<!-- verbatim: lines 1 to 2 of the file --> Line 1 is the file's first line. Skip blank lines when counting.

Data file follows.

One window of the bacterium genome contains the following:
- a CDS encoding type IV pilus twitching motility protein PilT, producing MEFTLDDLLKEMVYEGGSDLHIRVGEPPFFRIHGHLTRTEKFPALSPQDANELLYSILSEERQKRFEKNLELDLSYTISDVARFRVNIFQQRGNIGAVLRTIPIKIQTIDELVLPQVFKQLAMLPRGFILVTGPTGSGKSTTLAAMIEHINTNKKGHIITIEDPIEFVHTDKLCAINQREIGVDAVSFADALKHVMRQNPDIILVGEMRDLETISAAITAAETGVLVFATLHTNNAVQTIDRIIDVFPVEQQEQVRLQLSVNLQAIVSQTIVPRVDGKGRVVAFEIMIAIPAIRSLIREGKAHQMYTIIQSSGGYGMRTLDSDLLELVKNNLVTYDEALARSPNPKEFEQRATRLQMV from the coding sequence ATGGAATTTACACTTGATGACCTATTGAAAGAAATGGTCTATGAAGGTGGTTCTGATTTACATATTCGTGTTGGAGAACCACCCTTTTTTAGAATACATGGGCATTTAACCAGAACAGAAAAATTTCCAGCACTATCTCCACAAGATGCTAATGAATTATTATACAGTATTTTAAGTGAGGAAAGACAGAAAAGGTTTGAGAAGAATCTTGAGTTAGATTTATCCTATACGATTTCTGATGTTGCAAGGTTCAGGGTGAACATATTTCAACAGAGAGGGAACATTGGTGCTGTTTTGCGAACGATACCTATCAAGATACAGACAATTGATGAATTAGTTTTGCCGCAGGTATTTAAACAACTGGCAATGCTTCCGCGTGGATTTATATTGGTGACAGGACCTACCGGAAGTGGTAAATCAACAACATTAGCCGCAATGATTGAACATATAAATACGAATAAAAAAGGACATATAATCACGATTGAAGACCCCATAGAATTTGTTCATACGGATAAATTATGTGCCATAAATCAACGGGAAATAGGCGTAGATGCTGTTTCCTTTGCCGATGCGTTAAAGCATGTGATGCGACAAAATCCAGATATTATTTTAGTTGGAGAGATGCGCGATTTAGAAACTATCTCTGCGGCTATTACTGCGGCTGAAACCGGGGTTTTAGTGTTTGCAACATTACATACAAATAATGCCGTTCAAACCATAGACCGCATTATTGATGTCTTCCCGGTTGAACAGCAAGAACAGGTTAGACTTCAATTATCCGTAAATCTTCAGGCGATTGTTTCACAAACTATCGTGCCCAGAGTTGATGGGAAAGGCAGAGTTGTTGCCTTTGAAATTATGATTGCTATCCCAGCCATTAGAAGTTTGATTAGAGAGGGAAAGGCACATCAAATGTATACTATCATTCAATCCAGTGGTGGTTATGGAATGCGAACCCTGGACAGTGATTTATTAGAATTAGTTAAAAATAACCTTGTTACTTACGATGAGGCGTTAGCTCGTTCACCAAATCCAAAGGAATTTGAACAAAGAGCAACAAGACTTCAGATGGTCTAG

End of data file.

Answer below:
One window of the bacterium genome contains the following:
- a CDS encoding type IV pilus twitching motility protein PilT, producing MEFTLDDLLKEMVYEGGSDLHIRVGEPPFFRIHGHLTRTEKFPALSPQDANELLYSILSEERQKRFEKNLELDLSYTISDVARFRVNIFQQRGNIGAVLRTIPIKIQTIDELVLPQVFKQLAMLPRGFILVTGPTGSGKSTTLAAMIEHINTNKKGHIITIEDPIEFVHTDKLCAINQREIGVDAVSFADALKHVMRQNPDIILVGEMRDLETISAAITAAETGVLVFATLHTNNAVQTIDRIIDVFPVEQQEQVRLQLSVNLQAIVSQTIVPRVDGKGRVVAFEIMIAIPAIRSLIREGKAHQMYTIIQSSGGYGMRTLDSDLLELVKNNLVTYDEALARSPNPKEFEQRATRLQMV from the coding sequence ATGGAATTTACACTTGATGACCTATTGAAAGAAATGGTCTATGAAGGTGGTTCTGATTTACATATTCGTGTTGGAGAACCACCCTTTTTTAGAATACATGGGCATTTAACCAGAACAGAAAAATTTCCAGCACTATCTCCACAAGATGCTAATGAATTATTATACAGTATTTTAAGTGAGGAAAGACAGAAAAGGTTTGAGAAGAATCTTGAGTTAGATTTATCCTATACGATTTCTGATGTTGCAAGGTTCAGGGTGAACATATTTCAACAGAGAGGGAACATTGGTGCTGTTTTGCGAACGATACCTATCAAGATACAGACAATTGATGAATTAGTTTTGCCGCAGGTATTTAAACAACTGGCAATGCTTCCGCGTGGATTTATATTGGTGACAGGACCTACCGGAAGTGGTAAATCAACAACATTAGCCGCAATGATTGAACATATAAATACGAATAAAAAAGGACATATAATCACGATTGAAGACCCCATAGAATTTGTTCATACGGATAAATTATGTGCCATAAATCAACGGGAAATAGGCGTAGATGCTGTTTCCTTTGCCGATGCGTTAAAGCATGTGATGCGACAAAATCCAGATATTATTTTAGTTGGAGAGATGCGCGATTTAGAAACTATCTCTGCGGCTATTACTGCGGCTGAAACCGGGGTTTTAGTGTTTGCAACATTACATACAAATAATGCCGTTCAAACCATAGACCGCATTATTGATGTCTTCCCGGTTGAACAGCAAGAACAGGTTAGACTTCAATTATCCGTAAATCTTCAGGCGATTGTTTCACAAACTATCGTGCCCAGAGTTGATGGGAAAGGCAGAGTTGTTGCCTTTGAAATTATGATTGCTATCCCAGCCATTAGAAGTTTGATTAGAGAGGGAAAGGCACATCAAATGTATACTATCATTCAATCCAGTGGTGGTTATGGAATGCGAACCCTGGACAGTGATTTATTAGAATTAGTTAAAAATAACCTTGTTACTTACGATGAGGCGTTAGCTCGTTCACCAAATCCAAAGGAATTTGAACAAAGAGCAACAAGACTTCAGATGGTCTAG